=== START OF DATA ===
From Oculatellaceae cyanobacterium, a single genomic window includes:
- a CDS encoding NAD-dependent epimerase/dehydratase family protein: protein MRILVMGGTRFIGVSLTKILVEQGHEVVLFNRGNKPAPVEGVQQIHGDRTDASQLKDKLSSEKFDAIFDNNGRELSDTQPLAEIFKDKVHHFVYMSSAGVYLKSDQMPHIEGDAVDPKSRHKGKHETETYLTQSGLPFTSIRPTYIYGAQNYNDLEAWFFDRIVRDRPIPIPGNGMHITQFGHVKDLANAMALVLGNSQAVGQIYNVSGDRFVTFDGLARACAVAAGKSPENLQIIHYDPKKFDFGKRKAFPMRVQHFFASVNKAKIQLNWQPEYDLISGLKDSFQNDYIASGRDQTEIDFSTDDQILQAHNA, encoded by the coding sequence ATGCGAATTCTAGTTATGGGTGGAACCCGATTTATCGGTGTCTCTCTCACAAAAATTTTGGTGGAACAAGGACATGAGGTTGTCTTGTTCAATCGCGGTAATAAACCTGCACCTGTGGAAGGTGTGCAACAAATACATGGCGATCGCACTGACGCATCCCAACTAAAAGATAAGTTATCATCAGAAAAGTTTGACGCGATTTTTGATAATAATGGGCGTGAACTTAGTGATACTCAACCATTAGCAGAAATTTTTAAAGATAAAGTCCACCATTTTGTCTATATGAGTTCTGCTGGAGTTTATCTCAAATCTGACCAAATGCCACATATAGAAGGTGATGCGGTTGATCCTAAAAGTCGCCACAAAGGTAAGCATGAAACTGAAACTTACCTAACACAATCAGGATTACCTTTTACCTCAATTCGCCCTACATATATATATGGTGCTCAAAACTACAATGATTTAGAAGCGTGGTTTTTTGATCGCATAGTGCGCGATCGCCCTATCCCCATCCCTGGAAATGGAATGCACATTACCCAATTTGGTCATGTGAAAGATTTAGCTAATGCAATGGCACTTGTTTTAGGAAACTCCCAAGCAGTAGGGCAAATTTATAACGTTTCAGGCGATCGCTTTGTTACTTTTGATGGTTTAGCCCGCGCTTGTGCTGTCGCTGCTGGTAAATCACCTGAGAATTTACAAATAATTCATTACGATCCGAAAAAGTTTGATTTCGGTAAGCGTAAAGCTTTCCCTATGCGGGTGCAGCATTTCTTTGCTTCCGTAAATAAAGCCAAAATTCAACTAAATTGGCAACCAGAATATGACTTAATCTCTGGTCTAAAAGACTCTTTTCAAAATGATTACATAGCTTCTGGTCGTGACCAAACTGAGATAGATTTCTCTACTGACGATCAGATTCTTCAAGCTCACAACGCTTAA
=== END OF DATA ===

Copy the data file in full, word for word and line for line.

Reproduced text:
From Oculatellaceae cyanobacterium, a single genomic window includes:
- a CDS encoding NAD-dependent epimerase/dehydratase family protein: protein MRILVMGGTRFIGVSLTKILVEQGHEVVLFNRGNKPAPVEGVQQIHGDRTDASQLKDKLSSEKFDAIFDNNGRELSDTQPLAEIFKDKVHHFVYMSSAGVYLKSDQMPHIEGDAVDPKSRHKGKHETETYLTQSGLPFTSIRPTYIYGAQNYNDLEAWFFDRIVRDRPIPIPGNGMHITQFGHVKDLANAMALVLGNSQAVGQIYNVSGDRFVTFDGLARACAVAAGKSPENLQIIHYDPKKFDFGKRKAFPMRVQHFFASVNKAKIQLNWQPEYDLISGLKDSFQNDYIASGRDQTEIDFSTDDQILQAHNA, encoded by the coding sequence ATGCGAATTCTAGTTATGGGTGGAACCCGATTTATCGGTGTCTCTCTCACAAAAATTTTGGTGGAACAAGGACATGAGGTTGTCTTGTTCAATCGCGGTAATAAACCTGCACCTGTGGAAGGTGTGCAACAAATACATGGCGATCGCACTGACGCATCCCAACTAAAAGATAAGTTATCATCAGAAAAGTTTGACGCGATTTTTGATAATAATGGGCGTGAACTTAGTGATACTCAACCATTAGCAGAAATTTTTAAAGATAAAGTCCACCATTTTGTCTATATGAGTTCTGCTGGAGTTTATCTCAAATCTGACCAAATGCCACATATAGAAGGTGATGCGGTTGATCCTAAAAGTCGCCACAAAGGTAAGCATGAAACTGAAACTTACCTAACACAATCAGGATTACCTTTTACCTCAATTCGCCCTACATATATATATGGTGCTCAAAACTACAATGATTTAGAAGCGTGGTTTTTTGATCGCATAGTGCGCGATCGCCCTATCCCCATCCCTGGAAATGGAATGCACATTACCCAATTTGGTCATGTGAAAGATTTAGCTAATGCAATGGCACTTGTTTTAGGAAACTCCCAAGCAGTAGGGCAAATTTATAACGTTTCAGGCGATCGCTTTGTTACTTTTGATGGTTTAGCCCGCGCTTGTGCTGTCGCTGCTGGTAAATCACCTGAGAATTTACAAATAATTCATTACGATCCGAAAAAGTTTGATTTCGGTAAGCGTAAAGCTTTCCCTATGCGGGTGCAGCATTTCTTTGCTTCCGTAAATAAAGCCAAAATTCAACTAAATTGGCAACCAGAATATGACTTAATCTCTGGTCTAAAAGACTCTTTTCAAAATGATTACATAGCTTCTGGTCGTGACCAAACTGAGATAGATTTCTCTACTGACGATCAGATTCTTCAAGCTCACAACGCTTAA